Since the collapse of the Iron Curtain in 1989, former dissidents and historians have been campaigning for access to archives in eastern Europe -- with little success. When it comes to confronting communist crimes, the former east bloc has failed to achieve the depth of debate seen in Germany, a country which has spent decades examining its Nazi past.
In Hungary, a number of prominent figures were recently named as former secret service informants, including Oscar-winning film director Istvan Szabo and the retired cardinal Laszlo Paskai, accused of cooperating with the secret police in the late 1950s.
Cases like these have shocked and divided the nation. Just a small percentage of the population sees the need for a broad confrontation with the country's past, while a clear majority would prefer to make a clean break, opposing the introduction of a new legislation and complete access to the communist secret services archives.
Many feel that an investigation into post-war Hungary will do nothing other than reopen old wounds.
"It was 50 years ago," Szabo said. "Not five years ago -- 50! I was arrested with two school friends, and we were questioned for three days and nights. Eventually I was forced to sign a statement saying I would work with the secret police."
Facing the demons
The pervasive presence of informers and collaborators during the communist era is an issue that has never been addressed at a political level in Hungary. Even so, it's a skeleton in the closet of public consciousness that refuses to go away.
Andras Gervai, a historian from Budapest, insists that the country needs to face its demons.
"It can become very problematic when a country fails to reflect on its past," he said. "It can't cover it up with partial truths -- it's shameful."
Gervai was responsible for exposing the world-famous film director Istvan Szabo as a former informer for the Hungarian state security services.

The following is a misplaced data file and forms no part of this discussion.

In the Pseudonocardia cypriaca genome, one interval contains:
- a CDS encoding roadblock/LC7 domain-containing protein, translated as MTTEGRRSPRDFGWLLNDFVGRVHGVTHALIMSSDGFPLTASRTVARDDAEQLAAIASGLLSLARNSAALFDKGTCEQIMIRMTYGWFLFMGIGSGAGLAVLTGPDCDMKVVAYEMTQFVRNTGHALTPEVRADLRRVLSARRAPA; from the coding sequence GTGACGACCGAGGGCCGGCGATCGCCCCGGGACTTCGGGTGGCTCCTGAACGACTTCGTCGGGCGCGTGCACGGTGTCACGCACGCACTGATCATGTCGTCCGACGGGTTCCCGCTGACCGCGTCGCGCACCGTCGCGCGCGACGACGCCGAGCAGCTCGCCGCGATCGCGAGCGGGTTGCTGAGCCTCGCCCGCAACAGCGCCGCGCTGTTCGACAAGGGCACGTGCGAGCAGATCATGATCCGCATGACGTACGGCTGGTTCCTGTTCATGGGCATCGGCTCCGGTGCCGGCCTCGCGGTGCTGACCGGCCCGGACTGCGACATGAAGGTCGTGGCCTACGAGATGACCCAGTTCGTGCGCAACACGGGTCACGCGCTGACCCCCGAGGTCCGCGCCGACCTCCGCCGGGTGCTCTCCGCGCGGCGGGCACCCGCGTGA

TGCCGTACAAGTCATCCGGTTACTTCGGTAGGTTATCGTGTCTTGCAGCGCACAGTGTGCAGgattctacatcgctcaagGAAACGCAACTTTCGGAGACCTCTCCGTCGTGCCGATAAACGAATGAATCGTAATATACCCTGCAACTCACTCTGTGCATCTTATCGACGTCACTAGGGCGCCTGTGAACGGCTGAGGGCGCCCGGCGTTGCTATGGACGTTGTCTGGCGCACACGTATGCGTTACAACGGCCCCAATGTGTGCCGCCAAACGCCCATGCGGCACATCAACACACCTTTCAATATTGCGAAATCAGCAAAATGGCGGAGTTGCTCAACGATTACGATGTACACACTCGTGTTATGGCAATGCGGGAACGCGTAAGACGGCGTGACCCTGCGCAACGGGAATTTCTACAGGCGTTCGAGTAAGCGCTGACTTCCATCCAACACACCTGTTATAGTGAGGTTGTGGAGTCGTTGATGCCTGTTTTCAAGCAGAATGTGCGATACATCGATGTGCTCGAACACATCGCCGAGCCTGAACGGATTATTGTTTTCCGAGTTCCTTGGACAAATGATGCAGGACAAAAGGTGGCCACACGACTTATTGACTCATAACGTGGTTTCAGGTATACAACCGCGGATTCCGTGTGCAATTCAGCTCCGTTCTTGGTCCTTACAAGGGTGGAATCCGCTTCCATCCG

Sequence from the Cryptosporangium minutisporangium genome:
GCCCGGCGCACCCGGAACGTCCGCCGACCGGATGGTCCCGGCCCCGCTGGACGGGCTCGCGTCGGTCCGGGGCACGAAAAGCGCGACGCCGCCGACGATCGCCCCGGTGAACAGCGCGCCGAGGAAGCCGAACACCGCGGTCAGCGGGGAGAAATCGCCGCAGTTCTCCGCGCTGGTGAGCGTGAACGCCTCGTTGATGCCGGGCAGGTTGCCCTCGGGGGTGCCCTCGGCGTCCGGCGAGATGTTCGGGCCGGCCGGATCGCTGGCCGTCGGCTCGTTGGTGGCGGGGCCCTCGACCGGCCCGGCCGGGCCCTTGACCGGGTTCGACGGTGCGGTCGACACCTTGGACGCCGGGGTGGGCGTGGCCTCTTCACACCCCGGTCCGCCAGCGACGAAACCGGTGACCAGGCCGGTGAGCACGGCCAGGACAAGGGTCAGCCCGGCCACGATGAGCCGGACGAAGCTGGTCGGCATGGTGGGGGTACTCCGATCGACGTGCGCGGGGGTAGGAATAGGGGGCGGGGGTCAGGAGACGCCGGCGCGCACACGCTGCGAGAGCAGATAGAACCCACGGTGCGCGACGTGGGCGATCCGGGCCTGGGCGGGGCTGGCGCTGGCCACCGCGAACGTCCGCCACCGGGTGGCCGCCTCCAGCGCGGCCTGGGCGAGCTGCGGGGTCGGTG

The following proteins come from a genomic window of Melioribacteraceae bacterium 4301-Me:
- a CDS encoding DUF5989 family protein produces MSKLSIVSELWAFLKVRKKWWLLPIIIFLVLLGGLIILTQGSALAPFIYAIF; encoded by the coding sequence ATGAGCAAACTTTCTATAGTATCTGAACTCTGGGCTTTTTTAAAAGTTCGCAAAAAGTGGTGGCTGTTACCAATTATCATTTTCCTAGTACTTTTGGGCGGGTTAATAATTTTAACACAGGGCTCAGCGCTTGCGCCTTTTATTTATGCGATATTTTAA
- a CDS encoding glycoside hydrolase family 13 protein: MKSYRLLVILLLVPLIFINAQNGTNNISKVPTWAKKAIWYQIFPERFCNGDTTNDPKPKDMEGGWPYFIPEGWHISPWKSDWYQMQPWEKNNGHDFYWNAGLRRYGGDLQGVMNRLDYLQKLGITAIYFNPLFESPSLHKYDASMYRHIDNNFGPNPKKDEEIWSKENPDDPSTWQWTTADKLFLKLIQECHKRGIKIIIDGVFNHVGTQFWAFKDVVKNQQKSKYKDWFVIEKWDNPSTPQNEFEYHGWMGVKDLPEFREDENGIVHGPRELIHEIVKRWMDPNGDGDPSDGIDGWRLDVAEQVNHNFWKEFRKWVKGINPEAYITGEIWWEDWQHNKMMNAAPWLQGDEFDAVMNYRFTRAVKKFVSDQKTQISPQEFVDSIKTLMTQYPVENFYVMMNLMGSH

"I was appalled myself to discover that Istvan Szabo, of all people, was a spy," he said. "He was always considered a beacon of integrity in Hungary. He influenced a whole generation with films like 'Mephisto.' And post-1989, he was the conscience of the nation."
But in fact, Szabo met with broad understanding rather than outrage, while Gervai received an avalanche of threat letters and indignation that he had gone public with the case. It was obvious to him what the Hungarian people would have preferred to happen:
"If Szabo had ever meant anything to me then I would have destroyed his file when I came across it in the archives and prevented it from ever reaching the public," he said, describing the main response his findings have elicited.
Unlike Germany and the Czech Republic, which opened up police files in the early 1990s, Hungary waited until 1997 to allow its citizens to apply for access to their files in the secret police archives.
But the new law failed to usher in an era of soul-searching -- not least because the archive is only required to release files it decides do not represent a threat to national security. The result is that only selective files get published, usually for reasons of political expedience, such as during election campaigns.
To some, a complete opening of the archives would amount to laying the cards on the table and might prevent files being used as political tools. But others feel it would be counter-productive.
"There are so many people who can no longer defend themselves," Szabo said. "These are people with a lifetime behind them, and they're being slandered for political ends. And they cannot tell their side of the story."
Political observers believe that not only former communists have a vested interest in keeping the files under lock and key -- they believe that parliamentary parties across the board see the Hungarian people's reluctance to banish the ghosts of the last few decades as a natural turning away from the past.
But given that some 150,000 Hungarians are thought to have collaborated with the secret police, it seems likely that those ghosts will catch up with the public soon.